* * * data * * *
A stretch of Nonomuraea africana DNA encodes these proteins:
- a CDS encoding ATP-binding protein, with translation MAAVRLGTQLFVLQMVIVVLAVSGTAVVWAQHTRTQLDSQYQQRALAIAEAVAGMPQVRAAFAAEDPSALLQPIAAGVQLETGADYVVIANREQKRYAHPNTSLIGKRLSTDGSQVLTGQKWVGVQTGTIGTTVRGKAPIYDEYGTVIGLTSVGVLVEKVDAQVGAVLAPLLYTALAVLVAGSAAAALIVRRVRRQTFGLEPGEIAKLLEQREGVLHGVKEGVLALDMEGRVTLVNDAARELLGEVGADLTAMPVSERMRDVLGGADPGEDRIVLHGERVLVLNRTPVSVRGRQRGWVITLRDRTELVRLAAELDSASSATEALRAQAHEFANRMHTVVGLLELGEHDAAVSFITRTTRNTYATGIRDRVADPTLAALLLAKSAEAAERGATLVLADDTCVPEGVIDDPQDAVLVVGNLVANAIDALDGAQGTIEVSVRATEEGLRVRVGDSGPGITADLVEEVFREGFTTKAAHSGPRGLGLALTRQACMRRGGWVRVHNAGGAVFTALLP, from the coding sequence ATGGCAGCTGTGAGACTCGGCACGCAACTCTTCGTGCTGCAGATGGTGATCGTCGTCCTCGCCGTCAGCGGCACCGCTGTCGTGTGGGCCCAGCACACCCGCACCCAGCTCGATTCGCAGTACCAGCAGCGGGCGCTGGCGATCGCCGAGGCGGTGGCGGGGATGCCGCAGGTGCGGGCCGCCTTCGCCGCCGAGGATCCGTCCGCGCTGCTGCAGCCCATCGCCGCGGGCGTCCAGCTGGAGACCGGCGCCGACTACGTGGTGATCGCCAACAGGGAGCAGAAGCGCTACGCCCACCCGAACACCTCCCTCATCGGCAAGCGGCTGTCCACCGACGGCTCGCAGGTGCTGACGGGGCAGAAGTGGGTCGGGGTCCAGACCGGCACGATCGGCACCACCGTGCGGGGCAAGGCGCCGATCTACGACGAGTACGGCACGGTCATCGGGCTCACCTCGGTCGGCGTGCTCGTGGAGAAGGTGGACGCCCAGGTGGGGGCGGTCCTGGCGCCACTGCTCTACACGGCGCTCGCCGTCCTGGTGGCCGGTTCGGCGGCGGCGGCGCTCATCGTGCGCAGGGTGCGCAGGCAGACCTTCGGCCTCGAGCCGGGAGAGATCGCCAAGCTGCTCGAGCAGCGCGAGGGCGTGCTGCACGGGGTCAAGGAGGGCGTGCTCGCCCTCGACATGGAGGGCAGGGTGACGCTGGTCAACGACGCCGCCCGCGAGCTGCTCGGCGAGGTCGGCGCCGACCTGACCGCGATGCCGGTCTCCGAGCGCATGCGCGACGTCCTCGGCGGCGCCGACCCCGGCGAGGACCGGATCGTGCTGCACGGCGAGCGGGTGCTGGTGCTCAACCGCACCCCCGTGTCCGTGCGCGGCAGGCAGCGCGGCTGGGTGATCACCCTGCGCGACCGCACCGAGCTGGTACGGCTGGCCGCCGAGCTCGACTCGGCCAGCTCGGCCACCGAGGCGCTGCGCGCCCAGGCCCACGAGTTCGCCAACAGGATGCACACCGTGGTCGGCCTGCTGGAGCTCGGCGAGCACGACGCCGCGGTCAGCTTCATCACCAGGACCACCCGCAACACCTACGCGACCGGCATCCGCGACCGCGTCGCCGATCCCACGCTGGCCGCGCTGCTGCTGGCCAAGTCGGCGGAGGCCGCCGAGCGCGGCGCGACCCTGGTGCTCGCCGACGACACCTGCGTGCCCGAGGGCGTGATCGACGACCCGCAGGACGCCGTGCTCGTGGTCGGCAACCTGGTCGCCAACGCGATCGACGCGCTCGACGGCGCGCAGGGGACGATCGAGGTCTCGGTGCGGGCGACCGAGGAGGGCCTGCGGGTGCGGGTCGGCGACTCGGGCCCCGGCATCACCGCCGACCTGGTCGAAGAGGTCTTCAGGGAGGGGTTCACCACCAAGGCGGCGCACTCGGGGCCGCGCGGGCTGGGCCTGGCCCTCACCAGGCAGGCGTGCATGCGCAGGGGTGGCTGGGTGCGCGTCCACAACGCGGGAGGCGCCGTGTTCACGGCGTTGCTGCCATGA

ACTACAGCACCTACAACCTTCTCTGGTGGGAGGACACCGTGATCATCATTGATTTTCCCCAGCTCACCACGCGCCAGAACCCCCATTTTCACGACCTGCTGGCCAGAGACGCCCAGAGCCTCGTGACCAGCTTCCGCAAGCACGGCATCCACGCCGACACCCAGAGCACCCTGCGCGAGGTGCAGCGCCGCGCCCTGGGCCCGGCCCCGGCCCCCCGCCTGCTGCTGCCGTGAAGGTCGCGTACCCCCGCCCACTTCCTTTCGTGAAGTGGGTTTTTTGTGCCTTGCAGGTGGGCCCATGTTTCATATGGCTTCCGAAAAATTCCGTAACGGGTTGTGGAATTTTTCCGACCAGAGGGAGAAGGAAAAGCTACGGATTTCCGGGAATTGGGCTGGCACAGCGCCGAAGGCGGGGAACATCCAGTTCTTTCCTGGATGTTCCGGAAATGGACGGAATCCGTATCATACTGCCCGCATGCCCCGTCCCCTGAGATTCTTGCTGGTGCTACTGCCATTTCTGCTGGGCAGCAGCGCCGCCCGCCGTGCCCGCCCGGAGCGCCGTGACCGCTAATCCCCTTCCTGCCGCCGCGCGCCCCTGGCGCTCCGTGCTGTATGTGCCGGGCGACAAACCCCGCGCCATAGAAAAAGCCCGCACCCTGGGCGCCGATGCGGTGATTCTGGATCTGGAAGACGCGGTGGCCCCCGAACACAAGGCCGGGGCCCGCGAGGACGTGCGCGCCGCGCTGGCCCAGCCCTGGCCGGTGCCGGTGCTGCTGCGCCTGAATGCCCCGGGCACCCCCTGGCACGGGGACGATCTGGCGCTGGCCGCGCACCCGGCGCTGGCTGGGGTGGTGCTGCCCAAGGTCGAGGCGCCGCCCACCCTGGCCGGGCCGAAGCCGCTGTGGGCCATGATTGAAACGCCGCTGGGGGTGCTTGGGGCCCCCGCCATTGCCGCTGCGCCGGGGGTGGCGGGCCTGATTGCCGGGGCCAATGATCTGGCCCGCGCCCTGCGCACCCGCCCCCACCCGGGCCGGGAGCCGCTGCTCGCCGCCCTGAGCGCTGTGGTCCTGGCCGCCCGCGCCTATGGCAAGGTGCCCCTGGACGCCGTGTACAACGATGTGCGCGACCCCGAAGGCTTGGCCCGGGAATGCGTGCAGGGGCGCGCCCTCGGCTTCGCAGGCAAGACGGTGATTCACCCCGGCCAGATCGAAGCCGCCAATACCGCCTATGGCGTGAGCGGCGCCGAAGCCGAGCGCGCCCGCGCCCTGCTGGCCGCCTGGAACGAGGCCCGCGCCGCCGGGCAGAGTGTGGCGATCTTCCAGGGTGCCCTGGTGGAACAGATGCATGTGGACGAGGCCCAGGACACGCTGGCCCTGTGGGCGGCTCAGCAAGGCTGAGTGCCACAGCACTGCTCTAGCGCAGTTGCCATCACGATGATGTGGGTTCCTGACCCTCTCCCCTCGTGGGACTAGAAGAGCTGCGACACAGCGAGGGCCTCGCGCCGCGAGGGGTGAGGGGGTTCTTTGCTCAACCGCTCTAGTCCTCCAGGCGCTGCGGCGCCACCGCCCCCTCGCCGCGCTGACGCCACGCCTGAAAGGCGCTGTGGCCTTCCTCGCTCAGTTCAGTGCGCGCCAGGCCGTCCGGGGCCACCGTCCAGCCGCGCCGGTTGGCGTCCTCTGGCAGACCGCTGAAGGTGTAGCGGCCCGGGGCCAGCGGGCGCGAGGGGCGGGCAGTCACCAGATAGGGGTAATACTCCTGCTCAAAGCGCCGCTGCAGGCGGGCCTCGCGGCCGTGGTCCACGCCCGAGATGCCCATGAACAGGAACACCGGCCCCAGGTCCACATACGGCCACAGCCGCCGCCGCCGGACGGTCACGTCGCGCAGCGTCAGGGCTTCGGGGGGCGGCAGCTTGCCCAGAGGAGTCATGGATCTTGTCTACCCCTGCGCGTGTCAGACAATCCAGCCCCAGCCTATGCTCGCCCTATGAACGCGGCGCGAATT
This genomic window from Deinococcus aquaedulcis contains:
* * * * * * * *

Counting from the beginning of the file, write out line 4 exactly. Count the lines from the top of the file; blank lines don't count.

This genomic window from Deinococcus aquaedulcis contains: